Your stuff about the total energy of the unverse being zero is also not right; see our FAQ: https://www.physicsforums.com/showthread.php?t=506985
 
  • #165
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You're confounding two things here: (a) "negative energy" in "the negative energy of gravitational attraction," and (b) "negative energy" in the sense of violating an energy condition ( http://en.wikipedia.org/wiki/Energy_condition ). These are not the same. If they were the same, then energy conditions would be trivially violated in all cases where gravity operates, and would therefore be of no interest.

Your stuff about the total energy of the unverse being zero is also not right; see our FAQ: https://www.physicsforums.com/showthread.php?t=506985
Yes, certain things need to be changed to accommodate a zero-energy universe. This doesn't mean it's false.
 
  • #166
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You're confounding two things here: (a) "negative energy" in "the negative energy of gravitational attraction," and (b) "negative energy" in the sense of violating an energy condition ( http://en.wikipedia.org/wiki/Energy_condition ). These are not the same. If they were the same, then energy conditions would be trivially violated in all cases where gravity operates, and would therefore be of no interest.

Your stuff about the total energy of the unverse being zero is also not right; see our FAQ: https://www.physicsforums.com/showthread.php?t=506985
I've done much research on this subject. Stephen Hawking, Laurence Krauss, Neil DeGrasse Tyson, Edward Tryon and countless other esteemed physicists believe a zero-energy universe is plausible.
 
  • #167
bcrowell
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Yes, certain things need to be changed to accommodate a zero-energy universe. This doesn't mean it's false.
The idea may be right or wrong, but your explanation of it is definitely wrong.
 
  • #168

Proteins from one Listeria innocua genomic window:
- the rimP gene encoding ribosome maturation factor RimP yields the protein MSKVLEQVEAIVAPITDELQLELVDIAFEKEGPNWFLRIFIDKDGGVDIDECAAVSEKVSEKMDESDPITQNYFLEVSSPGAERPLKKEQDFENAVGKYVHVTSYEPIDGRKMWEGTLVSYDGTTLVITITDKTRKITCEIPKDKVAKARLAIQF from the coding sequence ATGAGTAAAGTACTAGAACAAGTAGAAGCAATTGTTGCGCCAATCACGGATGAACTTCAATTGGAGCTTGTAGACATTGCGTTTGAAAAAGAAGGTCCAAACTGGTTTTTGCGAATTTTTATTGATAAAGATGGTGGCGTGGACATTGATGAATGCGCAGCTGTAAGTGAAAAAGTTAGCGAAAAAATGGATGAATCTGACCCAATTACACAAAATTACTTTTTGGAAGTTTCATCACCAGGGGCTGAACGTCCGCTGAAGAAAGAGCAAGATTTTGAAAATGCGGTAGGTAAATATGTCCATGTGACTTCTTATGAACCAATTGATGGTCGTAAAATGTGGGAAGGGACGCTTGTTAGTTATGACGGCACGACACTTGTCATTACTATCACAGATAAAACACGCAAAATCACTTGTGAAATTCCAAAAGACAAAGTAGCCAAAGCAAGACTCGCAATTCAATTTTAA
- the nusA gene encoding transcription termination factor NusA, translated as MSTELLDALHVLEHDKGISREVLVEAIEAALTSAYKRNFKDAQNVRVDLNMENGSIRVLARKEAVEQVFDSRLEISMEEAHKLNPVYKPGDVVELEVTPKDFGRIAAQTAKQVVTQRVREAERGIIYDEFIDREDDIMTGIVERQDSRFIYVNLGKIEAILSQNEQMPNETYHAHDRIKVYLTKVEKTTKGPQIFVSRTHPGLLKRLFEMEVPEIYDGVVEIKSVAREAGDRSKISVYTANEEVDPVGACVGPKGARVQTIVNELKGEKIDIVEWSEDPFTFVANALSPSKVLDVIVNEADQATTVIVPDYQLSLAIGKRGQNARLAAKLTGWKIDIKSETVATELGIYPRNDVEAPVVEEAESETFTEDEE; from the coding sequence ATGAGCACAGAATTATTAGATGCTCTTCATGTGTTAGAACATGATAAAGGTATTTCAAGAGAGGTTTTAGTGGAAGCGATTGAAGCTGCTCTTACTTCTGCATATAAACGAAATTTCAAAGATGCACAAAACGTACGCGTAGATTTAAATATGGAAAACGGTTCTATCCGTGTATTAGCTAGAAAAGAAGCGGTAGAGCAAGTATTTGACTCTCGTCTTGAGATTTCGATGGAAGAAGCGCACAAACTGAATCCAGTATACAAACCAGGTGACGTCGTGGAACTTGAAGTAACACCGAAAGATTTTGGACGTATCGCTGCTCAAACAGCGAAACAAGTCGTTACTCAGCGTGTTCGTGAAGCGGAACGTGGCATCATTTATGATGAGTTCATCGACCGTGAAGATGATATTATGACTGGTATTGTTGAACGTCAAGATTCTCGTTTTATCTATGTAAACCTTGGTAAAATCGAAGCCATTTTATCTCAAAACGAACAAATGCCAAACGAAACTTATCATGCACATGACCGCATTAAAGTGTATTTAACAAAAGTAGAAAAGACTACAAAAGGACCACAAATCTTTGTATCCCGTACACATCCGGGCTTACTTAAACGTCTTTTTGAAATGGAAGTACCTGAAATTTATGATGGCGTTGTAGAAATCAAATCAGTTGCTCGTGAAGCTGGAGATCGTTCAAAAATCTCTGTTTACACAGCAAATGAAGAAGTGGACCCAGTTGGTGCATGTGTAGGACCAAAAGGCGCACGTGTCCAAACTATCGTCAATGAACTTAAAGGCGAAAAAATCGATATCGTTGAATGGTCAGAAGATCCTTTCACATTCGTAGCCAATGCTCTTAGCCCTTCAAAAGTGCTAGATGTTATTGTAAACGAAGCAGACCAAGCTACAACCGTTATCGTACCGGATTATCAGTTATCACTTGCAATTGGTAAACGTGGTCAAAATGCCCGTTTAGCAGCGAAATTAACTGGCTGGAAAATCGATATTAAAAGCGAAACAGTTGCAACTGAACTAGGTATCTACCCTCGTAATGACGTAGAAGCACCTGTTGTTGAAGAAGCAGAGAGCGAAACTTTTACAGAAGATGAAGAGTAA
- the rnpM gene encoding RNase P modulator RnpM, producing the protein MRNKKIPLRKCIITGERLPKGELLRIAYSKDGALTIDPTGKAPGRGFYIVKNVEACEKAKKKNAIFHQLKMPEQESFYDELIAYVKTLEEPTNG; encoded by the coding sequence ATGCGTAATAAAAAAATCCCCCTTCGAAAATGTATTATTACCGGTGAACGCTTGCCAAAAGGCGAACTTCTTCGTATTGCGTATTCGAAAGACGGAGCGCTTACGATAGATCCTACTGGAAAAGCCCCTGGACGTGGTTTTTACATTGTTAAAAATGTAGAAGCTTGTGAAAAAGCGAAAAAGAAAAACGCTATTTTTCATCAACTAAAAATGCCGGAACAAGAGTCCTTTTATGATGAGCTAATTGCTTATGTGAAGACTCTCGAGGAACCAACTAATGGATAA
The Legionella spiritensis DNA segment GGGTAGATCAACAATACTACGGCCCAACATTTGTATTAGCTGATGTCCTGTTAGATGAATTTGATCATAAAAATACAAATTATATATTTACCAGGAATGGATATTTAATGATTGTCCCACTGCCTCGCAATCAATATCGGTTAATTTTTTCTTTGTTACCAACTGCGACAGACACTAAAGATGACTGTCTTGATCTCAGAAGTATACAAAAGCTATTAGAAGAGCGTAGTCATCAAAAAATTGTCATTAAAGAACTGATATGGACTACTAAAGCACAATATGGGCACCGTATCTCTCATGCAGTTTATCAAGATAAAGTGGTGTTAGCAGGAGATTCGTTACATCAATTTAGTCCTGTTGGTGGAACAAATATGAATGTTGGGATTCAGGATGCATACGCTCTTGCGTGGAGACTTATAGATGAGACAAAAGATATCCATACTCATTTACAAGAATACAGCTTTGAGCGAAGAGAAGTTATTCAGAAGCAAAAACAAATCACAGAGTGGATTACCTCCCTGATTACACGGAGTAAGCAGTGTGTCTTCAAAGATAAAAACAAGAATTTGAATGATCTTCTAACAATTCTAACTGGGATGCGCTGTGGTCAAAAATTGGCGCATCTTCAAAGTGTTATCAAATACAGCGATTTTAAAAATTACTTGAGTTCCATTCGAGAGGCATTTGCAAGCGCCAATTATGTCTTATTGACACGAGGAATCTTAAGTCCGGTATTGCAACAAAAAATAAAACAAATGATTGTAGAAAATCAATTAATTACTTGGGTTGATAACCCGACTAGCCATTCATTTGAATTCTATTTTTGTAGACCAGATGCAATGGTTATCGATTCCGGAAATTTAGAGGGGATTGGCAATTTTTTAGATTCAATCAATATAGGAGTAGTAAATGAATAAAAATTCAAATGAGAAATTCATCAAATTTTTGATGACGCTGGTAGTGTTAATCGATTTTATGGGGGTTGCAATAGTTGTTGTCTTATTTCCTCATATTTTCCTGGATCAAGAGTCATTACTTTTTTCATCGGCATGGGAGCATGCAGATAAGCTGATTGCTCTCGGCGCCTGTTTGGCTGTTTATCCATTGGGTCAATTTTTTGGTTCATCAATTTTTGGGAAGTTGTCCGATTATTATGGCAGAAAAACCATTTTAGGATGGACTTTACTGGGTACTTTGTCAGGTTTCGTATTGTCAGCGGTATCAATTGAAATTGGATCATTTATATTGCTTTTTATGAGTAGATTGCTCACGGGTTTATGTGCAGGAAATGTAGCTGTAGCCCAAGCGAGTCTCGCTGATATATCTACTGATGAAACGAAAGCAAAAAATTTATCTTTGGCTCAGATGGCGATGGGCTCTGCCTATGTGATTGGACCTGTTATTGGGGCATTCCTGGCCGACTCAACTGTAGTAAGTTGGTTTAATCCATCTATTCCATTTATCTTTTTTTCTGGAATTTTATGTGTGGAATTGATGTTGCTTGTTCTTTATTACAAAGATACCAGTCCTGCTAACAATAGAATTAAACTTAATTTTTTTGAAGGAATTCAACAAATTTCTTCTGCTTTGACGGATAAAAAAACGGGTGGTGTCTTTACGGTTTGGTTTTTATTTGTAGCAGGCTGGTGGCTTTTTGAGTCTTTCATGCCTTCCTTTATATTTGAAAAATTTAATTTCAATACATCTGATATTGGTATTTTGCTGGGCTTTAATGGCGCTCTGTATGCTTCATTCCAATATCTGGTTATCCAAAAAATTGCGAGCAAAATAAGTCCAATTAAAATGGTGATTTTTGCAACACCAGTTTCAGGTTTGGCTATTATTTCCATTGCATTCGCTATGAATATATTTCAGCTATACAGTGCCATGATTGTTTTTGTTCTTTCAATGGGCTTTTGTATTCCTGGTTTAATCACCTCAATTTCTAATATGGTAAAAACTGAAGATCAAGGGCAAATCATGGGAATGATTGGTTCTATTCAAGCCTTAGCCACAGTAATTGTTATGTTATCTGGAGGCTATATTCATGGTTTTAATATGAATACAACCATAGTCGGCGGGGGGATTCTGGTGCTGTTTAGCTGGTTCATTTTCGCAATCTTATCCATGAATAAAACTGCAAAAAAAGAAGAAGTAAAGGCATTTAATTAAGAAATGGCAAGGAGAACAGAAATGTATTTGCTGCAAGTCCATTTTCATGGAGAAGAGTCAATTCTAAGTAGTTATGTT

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The idea may be right or wrong, but your explanation of it is definitely wrong.
Well, that's how it's commonly explained.

"Astrophysicists Alexei Filippenko at the University of California, Berkeley and Jay Pasachoff at Williams College explain gravity's negative energy by way of example in their essay, "A Universe From Nothing": "If you drop a ball from rest (defined to be a state of zero energy), it gains energy of motion (kinetic energy) as it falls. But this gain is exactly balanced by a larger negative gravitational energy as it comes closer to Earth’s center, so the sum of the two energies remains zero."" - http://www.lifeslittlemysteries.com/1224-total-energy-universe-zero.html
 
  • #169
bcrowell
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I've done much research on this subject. Stephen Hawking, Laurence Krauss, Neil DeGrasse Tyson, Edward Tryon and countless other esteemed physicists believe a zero-energy universe is plausible.
Well, that's how it's commonly explained.

"Astrophysicists Alexei Filippenko at the University of California, Berkeley and Jay Pasachoff at Williams College explain gravity's negative energy by way of example in their essay, "A Universe From Nothing": "If you drop a ball from rest (defined to be a state of zero energy), it gains energy of motion (kinetic energy) as it falls. But this gain is exactly balanced by a larger negative gravitational energy as it comes closer to Earth’s center, so the sum of the two energies remains zero."" - http://www.lifeslittlemysteries.com/1224-total-energy-universe-zero.html
You've read some popularizations and then tried to apply them incorrectly. The Wikipedia article and FAQ entry linked to from #164 are both extensively referenced to professional-level sources such as graduate-level textbooks and peer-reviewed papers.
 
  • #170
cristo
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Thread closed, as this is drifting into the realm of speculation.